All the residual sin we daily battle, causes us frustration and pain, and for as long as we live on earth, we will be continually growing in grace, until the day of His coming, when He will complete our sanctification.
This is hard. We would prefer to just be perfect, to not continue making mistakes, or giving in to temptation. It forces us to confession, repentance, humility and true dependance on the Father. It might seem like a hard trade, but oh how our character and integrity can grow!
How do your choices impact your faith?
How We Keep Our Heart
The author points us to the ultimate Keeper of our heart, that even though we put much effort into preserving and protecting our heart, He is ultimately the One who keeps us, strengthens us and empowers us.
“You seek to love Christ faithfully with all your heart’s knowing, desiring, and choosing. But your deeper confidence is in Christ’s love for you and his keeping, preserving, and protecting you.“
We are encouraged to preserve and protect our hearts through our practice of meditating on the Word and through prayer. We are reminded to maintain vigilance over what we see, and what we hear. We are admonished to gauge the words we speak, and what it indicates about our spiritual life.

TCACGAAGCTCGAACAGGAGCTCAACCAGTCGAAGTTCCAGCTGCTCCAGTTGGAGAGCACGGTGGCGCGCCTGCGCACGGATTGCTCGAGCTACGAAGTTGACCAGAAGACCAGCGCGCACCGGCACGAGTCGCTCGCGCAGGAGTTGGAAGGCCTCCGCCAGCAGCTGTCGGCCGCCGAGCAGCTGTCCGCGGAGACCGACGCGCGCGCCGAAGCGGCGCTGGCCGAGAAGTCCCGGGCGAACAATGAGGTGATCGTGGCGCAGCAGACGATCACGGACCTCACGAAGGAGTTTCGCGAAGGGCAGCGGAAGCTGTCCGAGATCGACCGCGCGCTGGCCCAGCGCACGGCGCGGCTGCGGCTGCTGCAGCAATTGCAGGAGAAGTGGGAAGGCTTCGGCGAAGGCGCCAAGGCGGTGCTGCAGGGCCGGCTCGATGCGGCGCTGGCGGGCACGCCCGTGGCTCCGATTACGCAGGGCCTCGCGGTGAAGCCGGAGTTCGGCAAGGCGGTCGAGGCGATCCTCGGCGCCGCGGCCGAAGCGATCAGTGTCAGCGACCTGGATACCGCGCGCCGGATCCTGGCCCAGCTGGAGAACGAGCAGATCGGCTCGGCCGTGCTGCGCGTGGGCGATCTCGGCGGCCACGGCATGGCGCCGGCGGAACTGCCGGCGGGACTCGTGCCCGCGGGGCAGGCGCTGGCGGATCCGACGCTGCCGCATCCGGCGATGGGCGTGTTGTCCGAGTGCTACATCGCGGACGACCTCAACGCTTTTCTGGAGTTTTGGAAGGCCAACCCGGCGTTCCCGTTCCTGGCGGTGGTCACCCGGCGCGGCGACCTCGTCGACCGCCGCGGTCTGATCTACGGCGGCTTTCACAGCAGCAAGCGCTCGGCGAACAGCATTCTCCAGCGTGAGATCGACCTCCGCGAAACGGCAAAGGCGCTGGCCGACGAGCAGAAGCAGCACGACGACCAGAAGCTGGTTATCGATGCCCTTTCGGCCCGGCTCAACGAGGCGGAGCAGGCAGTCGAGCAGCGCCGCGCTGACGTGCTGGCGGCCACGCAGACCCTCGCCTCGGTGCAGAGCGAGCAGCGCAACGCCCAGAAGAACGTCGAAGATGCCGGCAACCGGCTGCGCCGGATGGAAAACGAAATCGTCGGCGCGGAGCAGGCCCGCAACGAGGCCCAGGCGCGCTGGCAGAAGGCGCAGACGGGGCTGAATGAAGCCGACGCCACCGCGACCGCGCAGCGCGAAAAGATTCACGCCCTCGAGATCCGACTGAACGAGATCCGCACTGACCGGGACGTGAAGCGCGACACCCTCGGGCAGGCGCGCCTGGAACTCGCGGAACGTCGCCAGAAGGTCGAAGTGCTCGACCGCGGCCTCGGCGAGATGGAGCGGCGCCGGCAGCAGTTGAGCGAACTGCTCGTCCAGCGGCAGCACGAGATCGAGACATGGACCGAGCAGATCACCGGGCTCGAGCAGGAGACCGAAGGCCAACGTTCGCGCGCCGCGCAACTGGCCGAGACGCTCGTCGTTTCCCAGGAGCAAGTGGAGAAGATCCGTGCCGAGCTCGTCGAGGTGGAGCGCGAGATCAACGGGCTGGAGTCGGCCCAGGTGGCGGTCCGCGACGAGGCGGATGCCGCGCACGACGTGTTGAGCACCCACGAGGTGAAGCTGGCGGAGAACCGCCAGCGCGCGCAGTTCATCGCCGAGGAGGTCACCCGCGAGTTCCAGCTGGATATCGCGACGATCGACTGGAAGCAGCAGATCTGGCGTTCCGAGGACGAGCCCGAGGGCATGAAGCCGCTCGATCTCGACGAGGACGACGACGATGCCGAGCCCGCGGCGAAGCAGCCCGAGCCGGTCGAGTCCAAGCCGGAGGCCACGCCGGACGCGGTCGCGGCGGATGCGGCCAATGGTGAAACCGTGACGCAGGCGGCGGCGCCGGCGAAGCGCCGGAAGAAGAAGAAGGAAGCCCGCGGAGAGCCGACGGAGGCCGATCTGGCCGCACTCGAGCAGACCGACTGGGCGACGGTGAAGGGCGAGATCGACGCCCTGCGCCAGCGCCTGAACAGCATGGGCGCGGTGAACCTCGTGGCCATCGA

When we look at our heart, it’s mind, desires and choices, we begin to understand more of who we are on the inside, the depth of our sin, and the greatness of God’s grace.
“Just as nothing in our nature has escaped the wreckage of sin, so also nothing in our nature escapes the touch of his reforming grace.”
Scripture teaches us that our hearts are deceitful above all else, perhaps drowning us in guilt and uncertainty. Trusting what we know from the Word, surrendering our desires, and acting in obedience to Christ can be a difficult path at times, but as we abide in the Vine, our thoughts become more like His, our love aligns to what He loves, and our actions transform more to reflect His glory.
I really enjoyed this book, giving it 5 stars. It could be one I return to every year, to remind myself of my heart’s depravity, and of the greatness of God’s grace in my sanctification. I think it’s important for the life of the believer, to recognize the complexities of our hearts and this book provides an opportunity to do that.
How will understanding the complexities of your heart help you abide in the Vine today?
Thank you to Crossway for the complimentary copy of this book, and the opportunity to post an honest review.